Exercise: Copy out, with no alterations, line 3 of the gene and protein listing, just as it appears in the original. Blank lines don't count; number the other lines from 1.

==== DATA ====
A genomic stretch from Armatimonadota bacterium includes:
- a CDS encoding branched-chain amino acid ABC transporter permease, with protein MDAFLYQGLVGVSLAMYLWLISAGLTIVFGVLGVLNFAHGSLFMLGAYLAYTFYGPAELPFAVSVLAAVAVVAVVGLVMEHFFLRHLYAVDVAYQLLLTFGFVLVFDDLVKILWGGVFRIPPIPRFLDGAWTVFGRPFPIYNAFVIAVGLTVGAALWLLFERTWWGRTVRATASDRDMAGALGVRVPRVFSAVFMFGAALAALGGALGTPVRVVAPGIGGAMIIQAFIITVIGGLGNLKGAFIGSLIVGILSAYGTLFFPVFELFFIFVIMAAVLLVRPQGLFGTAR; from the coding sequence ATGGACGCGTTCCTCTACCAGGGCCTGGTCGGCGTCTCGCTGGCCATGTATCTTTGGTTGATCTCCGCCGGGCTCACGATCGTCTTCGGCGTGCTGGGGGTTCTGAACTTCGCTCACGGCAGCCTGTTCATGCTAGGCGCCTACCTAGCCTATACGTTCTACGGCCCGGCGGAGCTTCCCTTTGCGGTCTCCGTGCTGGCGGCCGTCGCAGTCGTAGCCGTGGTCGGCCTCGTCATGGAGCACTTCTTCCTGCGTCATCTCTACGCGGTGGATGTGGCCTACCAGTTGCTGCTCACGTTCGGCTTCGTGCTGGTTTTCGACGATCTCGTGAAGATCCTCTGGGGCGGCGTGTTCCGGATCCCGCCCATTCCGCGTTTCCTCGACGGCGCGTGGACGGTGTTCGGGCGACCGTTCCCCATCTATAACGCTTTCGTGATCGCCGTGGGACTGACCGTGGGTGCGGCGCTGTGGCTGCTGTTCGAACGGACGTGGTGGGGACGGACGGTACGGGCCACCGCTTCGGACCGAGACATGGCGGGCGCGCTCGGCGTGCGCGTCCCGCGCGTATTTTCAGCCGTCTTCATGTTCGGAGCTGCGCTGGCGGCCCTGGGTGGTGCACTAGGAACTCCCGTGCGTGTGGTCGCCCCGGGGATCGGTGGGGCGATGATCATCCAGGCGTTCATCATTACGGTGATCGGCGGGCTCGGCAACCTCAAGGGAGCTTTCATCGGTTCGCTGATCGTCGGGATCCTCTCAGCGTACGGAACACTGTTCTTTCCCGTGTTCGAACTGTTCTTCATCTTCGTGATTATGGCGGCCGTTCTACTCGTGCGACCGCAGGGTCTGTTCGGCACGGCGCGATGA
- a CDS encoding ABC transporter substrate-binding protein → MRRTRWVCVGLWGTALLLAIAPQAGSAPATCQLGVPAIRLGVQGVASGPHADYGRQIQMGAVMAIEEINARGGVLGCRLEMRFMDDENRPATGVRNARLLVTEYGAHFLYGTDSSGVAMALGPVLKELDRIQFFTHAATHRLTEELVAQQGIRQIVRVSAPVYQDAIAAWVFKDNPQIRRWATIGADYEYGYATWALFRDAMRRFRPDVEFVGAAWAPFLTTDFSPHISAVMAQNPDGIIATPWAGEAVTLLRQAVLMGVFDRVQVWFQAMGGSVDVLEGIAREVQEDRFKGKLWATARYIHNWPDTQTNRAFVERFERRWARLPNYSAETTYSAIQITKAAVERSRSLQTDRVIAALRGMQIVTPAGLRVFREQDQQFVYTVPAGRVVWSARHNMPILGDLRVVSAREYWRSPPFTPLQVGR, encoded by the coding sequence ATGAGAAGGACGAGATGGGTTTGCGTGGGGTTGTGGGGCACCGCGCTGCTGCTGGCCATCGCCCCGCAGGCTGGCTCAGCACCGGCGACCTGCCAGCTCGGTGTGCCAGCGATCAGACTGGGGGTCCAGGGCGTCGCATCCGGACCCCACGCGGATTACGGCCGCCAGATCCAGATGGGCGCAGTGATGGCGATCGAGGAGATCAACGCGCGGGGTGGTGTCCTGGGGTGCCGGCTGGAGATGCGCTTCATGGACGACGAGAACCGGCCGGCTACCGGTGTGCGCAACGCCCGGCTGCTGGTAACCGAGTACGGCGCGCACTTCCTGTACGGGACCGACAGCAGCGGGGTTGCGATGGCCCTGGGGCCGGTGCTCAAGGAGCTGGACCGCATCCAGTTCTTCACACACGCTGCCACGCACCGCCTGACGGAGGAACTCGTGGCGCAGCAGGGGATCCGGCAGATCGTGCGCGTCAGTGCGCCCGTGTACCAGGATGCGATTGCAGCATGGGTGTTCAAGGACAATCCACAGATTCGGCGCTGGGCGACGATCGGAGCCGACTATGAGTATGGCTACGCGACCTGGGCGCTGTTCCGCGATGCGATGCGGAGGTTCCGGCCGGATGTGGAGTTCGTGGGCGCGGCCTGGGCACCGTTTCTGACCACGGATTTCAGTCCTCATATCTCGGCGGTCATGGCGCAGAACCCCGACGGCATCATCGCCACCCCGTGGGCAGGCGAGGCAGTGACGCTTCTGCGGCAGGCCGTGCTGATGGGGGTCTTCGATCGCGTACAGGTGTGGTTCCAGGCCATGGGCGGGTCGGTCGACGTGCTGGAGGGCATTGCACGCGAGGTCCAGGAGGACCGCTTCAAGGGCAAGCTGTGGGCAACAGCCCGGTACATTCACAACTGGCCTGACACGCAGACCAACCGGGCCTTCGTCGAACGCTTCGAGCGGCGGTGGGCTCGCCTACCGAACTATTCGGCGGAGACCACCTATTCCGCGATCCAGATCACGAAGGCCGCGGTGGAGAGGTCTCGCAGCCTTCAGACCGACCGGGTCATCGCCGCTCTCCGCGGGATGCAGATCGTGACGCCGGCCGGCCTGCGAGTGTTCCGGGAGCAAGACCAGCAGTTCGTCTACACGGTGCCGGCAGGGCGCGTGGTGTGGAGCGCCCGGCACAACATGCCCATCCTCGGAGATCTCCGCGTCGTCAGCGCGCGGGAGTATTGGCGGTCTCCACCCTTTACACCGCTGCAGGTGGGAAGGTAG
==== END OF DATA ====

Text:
- a CDS encoding ABC transporter substrate-binding protein → MRRTRWVCVGLWGTALLLAIAPQAGSAPATCQLGVPAIRLGVQGVASGPHADYGRQIQMGAVMAIEEINARGGVLGCRLEMRFMDDENRPATGVRNARLLVTEYGAHFLYGTDSSGVAMALGPVLKELDRIQFFTHAATHRLTEELVAQQGIRQIVRVSAPVYQDAIAAWVFKDNPQIRRWATIGADYEYGYATWALFRDAMRRFRPDVEFVGAAWAPFLTTDFSPHISAVMAQNPDGIIATPWAGEAVTLLRQAVLMGVFDRVQVWFQAMGGSVDVLEGIAREVQEDRFKGKLWATARYIHNWPDTQTNRAFVERFERRWARLPNYSAETTYSAIQITKAAVERSRSLQTDRVIAALRGMQIVTPAGLRVFREQDQQFVYTVPAGRVVWSARHNMPILGDLRVVSAREYWRSPPFTPLQVGR, encoded by the coding sequence ATGAGAAGGACGAGATGGGTTTGCGTGGGGTTGTGGGGCACCGCGCTGCTGCTGGCCATCGCCCCGCAGGCTGGCTCAGCACCGGCGACCTGCCAGCTCGGTGTGCCAGCGATCAGACTGGGGGTCCAGGGCGTCGCATCCGGACCCCACGCGGATTACGGCCGCCAGATCCAGATGGGCGCAGTGATGGCGATCGAGGAGATCAACGCGCGGGGTGGTGTCCTGGGGTGCCGGCTGGAGATGCGCTTCATGGACGACGAGAACCGGCCGGCTACCGGTGTGCGCAACGCCCGGCTGCTGGTAACCGAGTACGGCGCGCACTTCCTGTACGGGACCGACAGCAGCGGGGTTGCGATGGCCCTGGGGCCGGTGCTCAAGGAGCTGGACCGCATCCAGTTCTTCACACACGCTGCCACGCACCGCCTGACGGAGGAACTCGTGGCGCAGCAGGGGATCCGGCAGATCGTGCGCGTCAGTGCGCCCGTGTACCAGGATGCGATTGCAGCATGGGTGTTCAAGGACAATCCACAGATTCGGCGCTGGGCGACGATCGGAGCCGACTATGAGTATGGCTACGCGACCTGGGCGCTGTTCCGCGATGCGATGCGGAGGTTCCGGCCGGATGTGGAGTTCGTGGGCGCGGCCTGGGCACCGTTTCTGACCACGGATTTCAGTCCTCATATCTCGGCGGTCATGGCGCAGAACCCCGACGGCATCATCGCCACCCCGTGGGCAGGCGAGGCAGTGACGCTTCTGCGGCAGGCCGTGCTGATGGGGGTCTTCGATCGCGTACAGGTGTGGTTCCAGGCCATGGGCGGGTCGGTCGACGTGCTGGAGGGCATTGCACGCGAGGTCCAGGAGGACCGCTTCAAGGGCAAGCTGTGGGCAACAGCCCGGTACATTCACAACTGGCCTGACACGCAGACCAACCGGGCCTTCGTCGAACGCTTCGAGCGGCGGTGGGCTCGCCTACCGAACTATTCGGCGGAGACCACCTATTCCGCGATCCAGATCACGAAGGCCGCGGTGGAGAGGTCTCGCAGCCTTCAGACCGACCGGGTCATCGCCGCTCTCCGCGGGATGCAGATCGTGACGCCGGCCGGCCTGCGAGTGTTCCGGGAGCAAGACCAGCAGTTCGTCTACACGGTGCCGGCAGGGCGCGTGGTGTGGAGCGCCCGGCACAACATGCCCATCCTCGGAGATCTCCGCGTCGTCAGCGCGCGGGAGTATTGGCGGTCTCCACCCTTTACACCGCTGCAGGTGGGAAGGTAG